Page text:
Health and safety rules are taking the service out of service stations, by banning staff from performing rudimentary tasks, such as checking customers cars' water levels.
Howick man Calvyn Jonker contacted the Herald after being "appalled" by the attitude of staff at one BP station, who refused to check the water level of a woman's car in case they were burned.
Mr Jonker was in the queue at the BP Connect station in Ridgeway St, when he heard the appeal for help.
"He [the employee] just replied, 'We don't do water'.
"She repeated her request in disbelief, only to be given the same answer."
Mr Jonker finally helped the woman, before returning to remonstrate with the staff member, who informed him of the no-help policy.
"So, what we have is a garage that only sells fuel, and does not offer any other mechanical help - however minor," Mr Jonker said.
A check with the manager of the offending service station confirmed staff were banned from performing such tasks under OSH regulations.
"If you do have a car, you are supposed to check it yourself."
BP spokeswoman Diana Stretch yesterday confirmed checking water levels was a no-go zone for service station staff - along with checking tyre pressure.
"OSH regulations state that we are required to do an assessment of hazards and take steps to mitigate those hazards.
"In those assessments BP has identified that checking of water in radiators, changing tyres and filling tyres with air are all potential hazards to our staff."
In the event of a customer turning up with a flat tyre or "mechanical issue", staff would be happy to "assist the customer to contact their breakdown company, a tow truck or make other arrangements", she said.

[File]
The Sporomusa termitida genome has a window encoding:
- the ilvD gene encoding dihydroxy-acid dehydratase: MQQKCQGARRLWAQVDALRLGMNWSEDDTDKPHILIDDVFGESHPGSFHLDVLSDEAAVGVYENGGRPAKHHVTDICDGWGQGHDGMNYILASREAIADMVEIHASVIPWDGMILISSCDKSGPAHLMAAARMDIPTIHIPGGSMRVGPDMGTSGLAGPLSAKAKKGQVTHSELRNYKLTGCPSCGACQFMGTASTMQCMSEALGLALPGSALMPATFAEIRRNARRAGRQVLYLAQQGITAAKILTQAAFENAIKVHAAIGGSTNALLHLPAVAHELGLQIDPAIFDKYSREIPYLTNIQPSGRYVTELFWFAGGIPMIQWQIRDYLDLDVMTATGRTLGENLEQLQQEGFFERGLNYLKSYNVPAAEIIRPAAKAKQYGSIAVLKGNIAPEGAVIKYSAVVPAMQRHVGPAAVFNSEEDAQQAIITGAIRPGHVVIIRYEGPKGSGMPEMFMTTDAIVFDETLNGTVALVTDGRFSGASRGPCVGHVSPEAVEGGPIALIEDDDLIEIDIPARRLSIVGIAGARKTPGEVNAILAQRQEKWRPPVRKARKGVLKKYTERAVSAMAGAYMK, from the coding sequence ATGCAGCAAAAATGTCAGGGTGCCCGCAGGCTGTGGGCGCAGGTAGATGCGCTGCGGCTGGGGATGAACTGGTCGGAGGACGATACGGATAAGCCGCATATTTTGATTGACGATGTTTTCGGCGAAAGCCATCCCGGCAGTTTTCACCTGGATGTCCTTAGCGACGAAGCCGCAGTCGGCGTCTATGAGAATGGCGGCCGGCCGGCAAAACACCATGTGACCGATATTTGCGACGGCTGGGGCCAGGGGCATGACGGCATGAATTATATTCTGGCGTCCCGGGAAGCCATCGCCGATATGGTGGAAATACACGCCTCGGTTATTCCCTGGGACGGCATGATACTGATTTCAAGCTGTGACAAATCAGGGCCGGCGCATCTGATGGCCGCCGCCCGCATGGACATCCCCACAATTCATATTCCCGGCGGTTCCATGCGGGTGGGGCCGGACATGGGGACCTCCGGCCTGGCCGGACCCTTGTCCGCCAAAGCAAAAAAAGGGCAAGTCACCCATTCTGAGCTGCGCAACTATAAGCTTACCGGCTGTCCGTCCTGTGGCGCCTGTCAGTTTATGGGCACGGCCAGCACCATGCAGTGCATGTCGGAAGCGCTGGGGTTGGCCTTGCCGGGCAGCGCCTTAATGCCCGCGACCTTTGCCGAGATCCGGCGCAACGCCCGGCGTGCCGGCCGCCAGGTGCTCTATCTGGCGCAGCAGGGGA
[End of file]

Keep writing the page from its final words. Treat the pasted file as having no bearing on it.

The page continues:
Staff are also able to check oil levels.
Greenstone Energy (formerly Shell) spokesman Jonathan Hill said service station employees were free to help with a tyre, or check oil levels, but were urged to "err on the side of caution" when it came to radiator caps.
"Taking a cap off a hot engine can be particularly dangerous, something that should be undertaken by a mechanic." Employees could attempt to remove a water cap if they were sure it was safe, otherwise, they were to consider "safety before anything else".
AA spokesman Mike Noon was not surprised to hear of the companies' reluctance to have workers check water levels - given the potential for rapid depressurisation - but could not see much problem with workers helping out with a flat tyre or oil check.
In the past, most service stations had a garage attached, with a mechanic who was able to help with minor mechanical problems, he said.
Nowadays, customers wanted service stations to be able to provide groceries, remain open 24-hours and keep fuel prices low. All that came at a price, usually in the form of reduced service, Mr Noon said.
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*This article initially incorrectly said that BP staff were unable to check oil levels for customers. BP says its staff are happy to check oil.